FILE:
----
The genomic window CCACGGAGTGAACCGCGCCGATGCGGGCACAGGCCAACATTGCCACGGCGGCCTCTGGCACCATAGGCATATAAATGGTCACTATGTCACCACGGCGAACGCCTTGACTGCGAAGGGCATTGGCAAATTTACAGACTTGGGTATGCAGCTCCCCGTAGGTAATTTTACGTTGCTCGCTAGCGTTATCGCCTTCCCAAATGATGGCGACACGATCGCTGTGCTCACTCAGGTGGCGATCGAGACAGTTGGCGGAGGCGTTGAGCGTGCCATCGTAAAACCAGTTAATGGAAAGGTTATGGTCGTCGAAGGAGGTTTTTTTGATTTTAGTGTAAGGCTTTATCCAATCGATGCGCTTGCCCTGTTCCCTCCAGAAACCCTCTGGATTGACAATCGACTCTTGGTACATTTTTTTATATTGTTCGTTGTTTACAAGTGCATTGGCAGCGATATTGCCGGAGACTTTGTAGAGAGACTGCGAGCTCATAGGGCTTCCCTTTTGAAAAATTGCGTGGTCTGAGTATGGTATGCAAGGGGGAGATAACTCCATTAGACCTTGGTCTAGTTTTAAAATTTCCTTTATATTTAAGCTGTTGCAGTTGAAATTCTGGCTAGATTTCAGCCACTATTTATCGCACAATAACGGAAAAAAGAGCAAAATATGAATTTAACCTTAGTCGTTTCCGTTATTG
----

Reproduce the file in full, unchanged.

The genomic window CCACGGAGTGAACCGCGCCGATGCGGGCACAGGCCAACATTGCCACGGCGGCCTCTGGCACCATAGGCATATAAATGGTCACTATGTCACCACGGCGAACGCCTTGACTGCGAAGGGCATTGGCAAATTTACAGACTTGGGTATGCAGCTCCCCGTAGGTAATTTTACGTTGCTCGCTAGCGTTATCGCCTTCCCAAATGATGGCGACACGATCGCTGTGCTCACTCAGGTGGCGATCGAGACAGTTGGCGGAGGCGTTGAGCGTGCCATCGTAAAACCAGTTAATGGAAAGGTTATGGTCGTCGAAGGAGGTTTTTTTGATTTTAGTGTAAGGCTTTATCCAATCGATGCGCTTGCCCTGTTCCCTCCAGAAACCCTCTGGATTGACAATCGACTCTTGGTACATTTTTTTATATTGTTCGTTGTTTACAAGTGCATTGGCAGCGATATTGCCGGAGACTTTGTAGAGAGACTGCGAGCTCATAGGGCTTCCCTTTTGAAAAATTGCGTGGTCTGAGTATGGTATGCAAGGGGGAGATAACTCCATTAGACCTTGGTCTAGTTTTAAAATTTCCTTTATATTTAAGCTGTTGCAGTTGAAATTCTGGCTAGATTTCAGCCACTATTTATCGCACAATAACGGAAAAAAGAGCAAAATATGAATTTAACCTTAGTCGTTTCCGTTATTG